The WORST Customer Service Comment In the History of the World!

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I felt like I was the lead actor in a surreal reality television show. A show about the real-life, almost unbelievable customer service experiences of a motivational speaker who just happens to talk about how to provide exceptional customer service.  Grab your popcorn.

When I walked into the Zoom Tan salon, he was standing behind the counter texting on his cell phone. He was wearing a shirt, completely unbuttoned in the front revealing a white scoop neck t-shirt underneath. It was the kind my Italian grandpa used to wear. I stood in front of him (for too long) and waited for him to look up. When he finally did, he said nothing. He just looked at me as if to say, “What?”

I told him my account name, which spray tan I wanted and to please include the optional “prep” spray. After entering data in his computer, he said to me, “Five dollars.” 

Okay, this is the part where I couldn’t help but notice that he had an accent. Why? Because I was born in the Bronx. And because he sounded like all my Italian relatives. I know that accent. I had that accent. So I figured he was either from New York or New Jersey. 

I told him that I shouldn’t owe him anything because I had a credit in my account.  He looked again at his computer screen and said, “No. You don’t got no money.” I asked him to look again as I was certain I did have money. Once more he looked and reported, “No.” Let’s just call him a man of few words.  A few sharp, flat, emotionless, no-eye-contact words.

I handed him my credit card and just as he was about to enter the info he said, “No. Here it is. You got credit.” I hesitated a moment expecting something like, “So sorry about that…” but – clearly that wasn’t going to happen. I ask for my credit card back and off I went.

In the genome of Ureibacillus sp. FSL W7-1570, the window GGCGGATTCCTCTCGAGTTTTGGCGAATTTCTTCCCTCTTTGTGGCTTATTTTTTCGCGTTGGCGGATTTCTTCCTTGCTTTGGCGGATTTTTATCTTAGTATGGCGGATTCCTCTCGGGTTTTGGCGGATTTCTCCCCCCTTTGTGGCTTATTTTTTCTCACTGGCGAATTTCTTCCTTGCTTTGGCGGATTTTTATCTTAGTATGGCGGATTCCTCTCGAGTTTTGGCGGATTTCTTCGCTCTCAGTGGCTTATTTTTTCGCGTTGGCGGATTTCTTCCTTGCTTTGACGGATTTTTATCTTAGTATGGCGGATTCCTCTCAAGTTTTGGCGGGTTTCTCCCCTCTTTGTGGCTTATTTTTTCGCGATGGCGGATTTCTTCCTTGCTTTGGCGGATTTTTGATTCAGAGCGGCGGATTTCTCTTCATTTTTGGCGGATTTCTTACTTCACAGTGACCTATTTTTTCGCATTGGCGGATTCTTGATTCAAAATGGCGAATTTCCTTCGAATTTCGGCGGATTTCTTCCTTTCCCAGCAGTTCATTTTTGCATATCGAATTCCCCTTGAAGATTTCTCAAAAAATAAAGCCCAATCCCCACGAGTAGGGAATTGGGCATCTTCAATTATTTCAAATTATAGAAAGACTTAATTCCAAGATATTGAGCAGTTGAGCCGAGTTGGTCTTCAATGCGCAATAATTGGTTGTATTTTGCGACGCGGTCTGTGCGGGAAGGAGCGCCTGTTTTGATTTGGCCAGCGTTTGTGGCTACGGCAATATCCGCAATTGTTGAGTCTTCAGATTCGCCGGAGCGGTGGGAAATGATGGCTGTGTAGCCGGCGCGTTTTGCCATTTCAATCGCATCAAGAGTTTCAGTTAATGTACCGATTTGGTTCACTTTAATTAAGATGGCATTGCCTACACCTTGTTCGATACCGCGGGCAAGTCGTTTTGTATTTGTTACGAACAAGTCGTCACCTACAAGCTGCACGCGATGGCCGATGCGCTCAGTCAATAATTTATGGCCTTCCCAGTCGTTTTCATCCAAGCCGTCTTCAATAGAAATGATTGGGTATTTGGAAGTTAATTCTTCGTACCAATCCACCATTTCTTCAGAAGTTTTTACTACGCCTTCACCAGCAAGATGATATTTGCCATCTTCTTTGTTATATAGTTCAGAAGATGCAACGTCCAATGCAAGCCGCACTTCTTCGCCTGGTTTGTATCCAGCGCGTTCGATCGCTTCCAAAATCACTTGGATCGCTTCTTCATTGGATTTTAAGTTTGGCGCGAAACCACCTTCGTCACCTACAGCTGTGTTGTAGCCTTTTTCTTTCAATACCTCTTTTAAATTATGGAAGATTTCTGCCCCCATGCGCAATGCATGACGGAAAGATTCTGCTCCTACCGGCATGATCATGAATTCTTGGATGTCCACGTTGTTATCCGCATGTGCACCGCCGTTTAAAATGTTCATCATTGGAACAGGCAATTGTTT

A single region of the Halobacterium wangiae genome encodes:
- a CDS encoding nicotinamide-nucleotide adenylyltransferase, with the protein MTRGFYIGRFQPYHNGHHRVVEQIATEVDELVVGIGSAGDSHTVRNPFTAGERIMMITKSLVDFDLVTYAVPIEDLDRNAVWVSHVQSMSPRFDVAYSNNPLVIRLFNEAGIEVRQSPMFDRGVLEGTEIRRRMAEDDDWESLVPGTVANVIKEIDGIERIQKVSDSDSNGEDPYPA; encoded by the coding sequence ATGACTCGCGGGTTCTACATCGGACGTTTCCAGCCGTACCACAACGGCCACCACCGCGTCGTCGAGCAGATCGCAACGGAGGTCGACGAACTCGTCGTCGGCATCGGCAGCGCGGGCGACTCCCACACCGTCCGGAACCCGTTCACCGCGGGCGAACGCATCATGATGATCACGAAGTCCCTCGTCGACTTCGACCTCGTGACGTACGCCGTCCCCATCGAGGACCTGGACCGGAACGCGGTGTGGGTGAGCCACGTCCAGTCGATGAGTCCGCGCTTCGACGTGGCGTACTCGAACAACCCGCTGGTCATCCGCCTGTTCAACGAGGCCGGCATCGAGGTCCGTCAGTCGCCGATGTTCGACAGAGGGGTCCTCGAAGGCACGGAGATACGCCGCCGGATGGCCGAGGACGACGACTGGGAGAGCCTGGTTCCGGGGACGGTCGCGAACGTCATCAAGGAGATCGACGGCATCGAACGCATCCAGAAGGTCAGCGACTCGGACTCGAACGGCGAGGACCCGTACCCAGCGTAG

As soon as I stepped into the booth, I realize that he did NOT program the PREP option. Rather than get dressed again to go back out and tell him about his omission, I make the decision to skip the prep and get a refund on my way out.

When I got back out to the lobby area, the man was having a clearly personal conversation with a woman.  I stood right next to the two of them and waited. They continued to talk. I continued to wait. Finally, I said, “I’m so sorry to interrupt, but it sounds like you are having a personal conversation and I have a business issue to address with you.”

Oh, baby. If looks could kill. He simply glared at me. I told him I didn’t actually receive the prep. He said nothing. No expression. He slowly went back to his computer, clicked around for about a minute and finally said, flatly, “Yes you did.”  

I replied, far more calmly than I felt, “I know I asked you for the prep, and I paid for the prep. I’m telling you that I didn’t actually RECEIVE a prep.”

After another round of him typing on his keyboard, he finally said, pointing to his screen, “This is April 10th. At 10:15 a.m. you got the prep with your tan. I can’t give you a credit for something you got.” 

All my calm, adult, professional brain cells started shriveling up at an alarmingly fast rate.

“Dude!” I exclaimed, “What is with you? From the moment I walked in you have been nothing but rude. No smile, no ‘hello’, ‘how can I help’, no ‘I’m so sorry you didn’t get that option. Let me fix that right now!’ Nothing!”

Again, without looking directly at me, he mumbled, “That’s because I’m not from Florida.” 

That’s when my brain flew out of my head and I knew it was probably gone for a while. I could see, hear and feel a bazillion thoughts all screaming to be let out of my mouth. They were all jockeying for first position so that when I opened my mouth – they would be in the best position to pummel this guy. I found it weird which set of words got out first: